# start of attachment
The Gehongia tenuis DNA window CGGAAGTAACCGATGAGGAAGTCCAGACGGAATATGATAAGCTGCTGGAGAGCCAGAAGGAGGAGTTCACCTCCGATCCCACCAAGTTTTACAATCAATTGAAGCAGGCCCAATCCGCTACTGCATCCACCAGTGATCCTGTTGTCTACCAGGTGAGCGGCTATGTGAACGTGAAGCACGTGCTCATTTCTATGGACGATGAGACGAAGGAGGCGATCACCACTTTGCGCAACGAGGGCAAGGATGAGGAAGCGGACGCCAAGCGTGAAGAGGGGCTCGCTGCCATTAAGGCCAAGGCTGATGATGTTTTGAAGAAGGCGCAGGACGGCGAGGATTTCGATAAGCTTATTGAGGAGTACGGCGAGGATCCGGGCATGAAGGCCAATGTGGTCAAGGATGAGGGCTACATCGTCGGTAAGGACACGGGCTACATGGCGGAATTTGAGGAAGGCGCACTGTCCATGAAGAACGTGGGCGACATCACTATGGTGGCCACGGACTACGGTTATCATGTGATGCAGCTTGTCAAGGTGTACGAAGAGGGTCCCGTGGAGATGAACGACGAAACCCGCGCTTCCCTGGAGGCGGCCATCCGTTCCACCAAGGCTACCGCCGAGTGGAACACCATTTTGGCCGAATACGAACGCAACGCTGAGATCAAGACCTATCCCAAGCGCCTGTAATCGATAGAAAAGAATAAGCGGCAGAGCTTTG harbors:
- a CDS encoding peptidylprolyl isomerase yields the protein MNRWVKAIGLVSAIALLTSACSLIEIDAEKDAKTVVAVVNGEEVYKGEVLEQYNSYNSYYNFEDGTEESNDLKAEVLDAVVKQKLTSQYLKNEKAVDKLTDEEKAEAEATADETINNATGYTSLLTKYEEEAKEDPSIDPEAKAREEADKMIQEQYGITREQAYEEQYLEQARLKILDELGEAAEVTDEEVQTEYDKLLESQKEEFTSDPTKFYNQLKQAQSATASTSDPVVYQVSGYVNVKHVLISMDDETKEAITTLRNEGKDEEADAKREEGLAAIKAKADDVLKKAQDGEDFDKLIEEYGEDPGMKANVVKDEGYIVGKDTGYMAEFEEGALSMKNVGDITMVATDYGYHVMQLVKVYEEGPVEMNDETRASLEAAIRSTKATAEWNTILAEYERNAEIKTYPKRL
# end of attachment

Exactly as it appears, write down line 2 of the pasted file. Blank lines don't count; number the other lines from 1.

- a CDS encoding peptidylprolyl isomerase yields the protein MNRWVKAIGLVSAIALLTSACSLIEIDAEKDAKTVVAVVNGEEVYKGEVLEQYNSYNSYYNFEDGTEESNDLKAEVLDAVVKQKLTSQYLKNEKAVDKLTDEEKAEAEATADETINNATGYTSLLTKYEEEAKEDPSIDPEAKAREEADKMIQEQYGITREQAYEEQYLEQARLKILDELGEAAEVTDEEVQTEYDKLLESQKEEFTSDPTKFYNQLKQAQSATASTSDPVVYQVSGYVNVKHVLISMDDETKEAITTLRNEGKDEEADAKREEGLAAIKAKADDVLKKAQDGEDFDKLIEEYGEDPGMKANVVKDEGYIVGKDTGYMAEFEEGALSMKNVGDITMVATDYGYHVMQLVKVYEEGPVEMNDETRASLEAAIRSTKATAEWNTILAEYERNAEIKTYPKRL